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India: Neither ancient nor uniquely Hindu

Saturday 14 March 2015, by siawi3


March 13, 2015
Updated: March 13, 2015 10:18 IST

Tamil Nadu has a long history of performing the marriage without a thaali. It is all the more valid in terms of equality and self respect for women

The thaali (mangalasutra or the sacred thread tied by grooms around the bride’s neck) was not referred to as a symbol of marriage in ancient Tamil literature. The great epic Silappadhikaram describes the marriage of Kovalan and Kannagi, which was a simple ceremony without a thaali. Sanskrit epics also tell the stories of princes, and none of them tied a thaali in any swayamvaram. So the thaali is not a symbol of the ancient culture of Tamils or of Hindus.

Read: TV channel targeted for talk show on mangalsutra

We have earlier references in Sangam literature about an Aimbadaiththali, a pendant for children made of five major metals, considered to be good for health. Thus, the thaali was meant for children, not for women in marriage.

Poems from a later period narrated how the hero presented a nail or a tooth of a tiger, killed by him in a one-on-one fight, to his lady love as a gift. The heroine preserved it close to her heart by tying it around her neck as a precious jewel. That concept faded away long back. It will obviously not fit in the present day context because no man will bring a tiger’s tooth or nail — attempting any such thing would land him straight behind bars.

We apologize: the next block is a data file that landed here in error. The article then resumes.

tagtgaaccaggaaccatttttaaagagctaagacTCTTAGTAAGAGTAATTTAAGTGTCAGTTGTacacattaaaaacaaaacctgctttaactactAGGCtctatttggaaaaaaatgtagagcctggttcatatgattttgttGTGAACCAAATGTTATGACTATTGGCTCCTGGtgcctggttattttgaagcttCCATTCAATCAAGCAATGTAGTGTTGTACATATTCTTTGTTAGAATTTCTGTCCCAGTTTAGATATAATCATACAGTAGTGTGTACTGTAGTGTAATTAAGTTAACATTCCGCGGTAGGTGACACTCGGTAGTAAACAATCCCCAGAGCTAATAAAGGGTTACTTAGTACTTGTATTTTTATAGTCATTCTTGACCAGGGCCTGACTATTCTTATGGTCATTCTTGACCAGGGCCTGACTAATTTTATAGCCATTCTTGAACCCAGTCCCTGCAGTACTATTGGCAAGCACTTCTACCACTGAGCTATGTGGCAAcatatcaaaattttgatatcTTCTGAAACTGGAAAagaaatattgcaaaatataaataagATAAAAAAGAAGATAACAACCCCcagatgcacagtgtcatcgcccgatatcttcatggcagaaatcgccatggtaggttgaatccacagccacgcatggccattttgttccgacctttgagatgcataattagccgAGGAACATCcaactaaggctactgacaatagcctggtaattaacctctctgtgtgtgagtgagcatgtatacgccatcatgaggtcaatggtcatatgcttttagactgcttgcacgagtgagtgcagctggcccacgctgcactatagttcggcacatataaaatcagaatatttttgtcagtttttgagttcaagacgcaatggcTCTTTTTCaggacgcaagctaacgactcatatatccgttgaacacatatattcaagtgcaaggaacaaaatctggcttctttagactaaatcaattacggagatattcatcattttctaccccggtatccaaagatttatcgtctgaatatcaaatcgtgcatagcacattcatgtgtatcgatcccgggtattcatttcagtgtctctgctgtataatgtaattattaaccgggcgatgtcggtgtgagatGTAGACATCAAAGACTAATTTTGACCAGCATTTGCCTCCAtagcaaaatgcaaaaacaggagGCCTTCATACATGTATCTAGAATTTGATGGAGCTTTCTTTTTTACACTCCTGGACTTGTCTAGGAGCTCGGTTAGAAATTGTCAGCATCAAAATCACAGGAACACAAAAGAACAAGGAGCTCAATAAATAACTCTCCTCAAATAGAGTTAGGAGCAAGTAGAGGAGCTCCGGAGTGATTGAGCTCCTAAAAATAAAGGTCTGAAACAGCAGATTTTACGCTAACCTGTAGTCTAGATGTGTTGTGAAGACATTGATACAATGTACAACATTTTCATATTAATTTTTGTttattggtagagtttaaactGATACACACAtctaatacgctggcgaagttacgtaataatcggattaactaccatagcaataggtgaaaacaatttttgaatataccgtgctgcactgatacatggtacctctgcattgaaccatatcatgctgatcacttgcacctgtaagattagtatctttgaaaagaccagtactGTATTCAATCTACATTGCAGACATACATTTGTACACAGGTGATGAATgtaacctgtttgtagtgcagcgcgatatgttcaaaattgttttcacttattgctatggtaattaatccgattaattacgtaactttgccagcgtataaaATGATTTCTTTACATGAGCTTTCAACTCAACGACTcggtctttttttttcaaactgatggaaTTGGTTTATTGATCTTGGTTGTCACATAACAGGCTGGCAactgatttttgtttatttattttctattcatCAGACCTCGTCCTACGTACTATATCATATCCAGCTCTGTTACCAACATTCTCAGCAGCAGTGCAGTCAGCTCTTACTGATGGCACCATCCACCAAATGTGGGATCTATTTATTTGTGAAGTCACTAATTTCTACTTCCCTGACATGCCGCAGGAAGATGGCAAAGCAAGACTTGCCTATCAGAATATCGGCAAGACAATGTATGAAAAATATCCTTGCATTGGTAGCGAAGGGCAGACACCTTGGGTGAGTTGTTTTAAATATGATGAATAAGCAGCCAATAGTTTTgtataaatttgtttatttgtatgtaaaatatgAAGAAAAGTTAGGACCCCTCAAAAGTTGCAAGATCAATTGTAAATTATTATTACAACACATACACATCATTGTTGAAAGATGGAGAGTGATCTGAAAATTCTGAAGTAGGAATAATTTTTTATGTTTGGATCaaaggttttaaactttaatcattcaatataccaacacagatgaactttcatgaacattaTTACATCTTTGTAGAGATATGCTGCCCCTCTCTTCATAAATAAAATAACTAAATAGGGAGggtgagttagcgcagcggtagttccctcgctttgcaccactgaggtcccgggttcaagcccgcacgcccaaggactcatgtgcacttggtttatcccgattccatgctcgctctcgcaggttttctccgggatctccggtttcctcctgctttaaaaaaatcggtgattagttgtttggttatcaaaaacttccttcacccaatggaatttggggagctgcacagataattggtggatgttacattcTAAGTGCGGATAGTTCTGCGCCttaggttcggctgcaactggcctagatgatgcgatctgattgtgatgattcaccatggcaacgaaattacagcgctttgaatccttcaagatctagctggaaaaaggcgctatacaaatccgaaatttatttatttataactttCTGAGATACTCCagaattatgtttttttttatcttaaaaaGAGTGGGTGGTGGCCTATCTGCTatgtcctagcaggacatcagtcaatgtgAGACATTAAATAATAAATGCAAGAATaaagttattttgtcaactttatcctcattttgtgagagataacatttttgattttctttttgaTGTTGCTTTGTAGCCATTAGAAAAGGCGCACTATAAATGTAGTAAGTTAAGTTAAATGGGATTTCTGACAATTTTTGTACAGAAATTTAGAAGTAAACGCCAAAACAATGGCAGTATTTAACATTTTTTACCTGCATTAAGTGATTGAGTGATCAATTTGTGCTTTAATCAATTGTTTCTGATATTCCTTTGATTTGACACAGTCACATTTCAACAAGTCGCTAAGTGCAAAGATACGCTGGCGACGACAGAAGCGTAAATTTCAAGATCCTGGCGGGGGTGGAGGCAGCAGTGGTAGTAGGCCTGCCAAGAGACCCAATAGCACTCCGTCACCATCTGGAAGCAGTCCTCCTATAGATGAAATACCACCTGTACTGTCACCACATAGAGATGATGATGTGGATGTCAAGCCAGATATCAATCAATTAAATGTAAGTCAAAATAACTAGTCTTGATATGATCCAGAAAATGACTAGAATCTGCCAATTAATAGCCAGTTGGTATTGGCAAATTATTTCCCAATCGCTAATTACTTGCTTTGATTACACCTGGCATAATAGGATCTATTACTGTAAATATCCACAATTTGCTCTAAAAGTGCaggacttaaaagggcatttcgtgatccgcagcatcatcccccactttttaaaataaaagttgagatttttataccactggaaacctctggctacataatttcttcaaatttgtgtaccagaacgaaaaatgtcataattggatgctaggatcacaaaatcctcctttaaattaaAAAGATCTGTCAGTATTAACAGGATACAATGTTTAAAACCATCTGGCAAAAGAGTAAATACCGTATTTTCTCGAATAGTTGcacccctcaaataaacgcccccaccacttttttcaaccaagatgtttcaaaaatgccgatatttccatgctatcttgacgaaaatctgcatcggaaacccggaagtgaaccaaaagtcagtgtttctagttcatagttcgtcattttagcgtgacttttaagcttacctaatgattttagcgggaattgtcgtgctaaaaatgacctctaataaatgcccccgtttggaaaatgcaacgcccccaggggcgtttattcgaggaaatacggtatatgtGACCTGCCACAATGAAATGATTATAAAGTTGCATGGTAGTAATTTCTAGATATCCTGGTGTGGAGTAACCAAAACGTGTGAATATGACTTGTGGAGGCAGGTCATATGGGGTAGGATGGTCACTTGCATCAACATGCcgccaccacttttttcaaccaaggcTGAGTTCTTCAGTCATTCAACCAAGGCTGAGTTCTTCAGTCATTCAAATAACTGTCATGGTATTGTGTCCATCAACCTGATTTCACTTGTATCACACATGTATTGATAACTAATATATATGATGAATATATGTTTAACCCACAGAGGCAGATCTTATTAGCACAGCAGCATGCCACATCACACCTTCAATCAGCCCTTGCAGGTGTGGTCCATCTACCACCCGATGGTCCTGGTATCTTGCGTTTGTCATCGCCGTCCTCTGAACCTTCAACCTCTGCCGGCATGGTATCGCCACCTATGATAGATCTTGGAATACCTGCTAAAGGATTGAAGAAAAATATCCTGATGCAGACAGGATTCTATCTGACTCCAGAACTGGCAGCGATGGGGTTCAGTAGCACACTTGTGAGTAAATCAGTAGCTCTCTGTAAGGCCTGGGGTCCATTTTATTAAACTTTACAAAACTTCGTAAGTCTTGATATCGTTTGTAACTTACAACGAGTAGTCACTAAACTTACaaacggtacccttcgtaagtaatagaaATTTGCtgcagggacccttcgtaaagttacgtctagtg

Individual’s desire

So, in no way is the present-day ceremony of tying a thaali connected to Tamil culture. Even if it is proved to be of Tamil heritage, wearing any cultural symbol reflects an individual’s decision. This cannot be forced on anyone. Our dress code today, for instance, was not there 100 years ago. If anybody wants to follow it, he or she has every right to, but no one can force force or criticise a person who does not want to wear it.

If it is argued that the thaali is part of Hindu culture, it can be asked which scripture in Hinduism made it mandatory for marriage and whether it has a binding effect on all sections and schools of Hindu religion. Who made the thaali or mangalasutra sacred? Who associated honour, pride and dignity with this rope, to be tied to the Hindu woman who was likely to be treated badly anyway and prevented from making public appearances after her husband’s death?

Why should a woman wear this symbol and bear social ignominy when it is removed in the most cruel manner after her husband’s death?

Ultimately the debate on thaali cannot be closed without referring to the historical role of the Self-Respect Movement and its founder Periyar, who fought for women’s rights in all spheres of life in the 1920s and 30s. It was the relentless struggle of Periyar that was instrumental in the amendment of The Hindu Marriage Act, 1955, which included Section 7(A) to declare that the marriage between two Hindus can be solemnised by exchanging garlands, rings and/or by tying the thaali.

We should remember that thousands of self-respect marriages have taken place without waiting for legal sanction. My parents’ marriage was one among those. Thanks to the first Chief Minister of the Dravida Munnettra Kazhagam, C.N. Annadurai, who was known as Anna, this amendment was brought about with retrospective effect. Otherwise, I would have been termed an illegitimate child even though my father tied the thaali to my mother.

The self respect marriage is a legal form of marriage. We have a long history of performing the marriage without the thaali. It is all the more valid in terms of equality and self respect for women.

(Arulmozhi is a Chennai-based advocate.)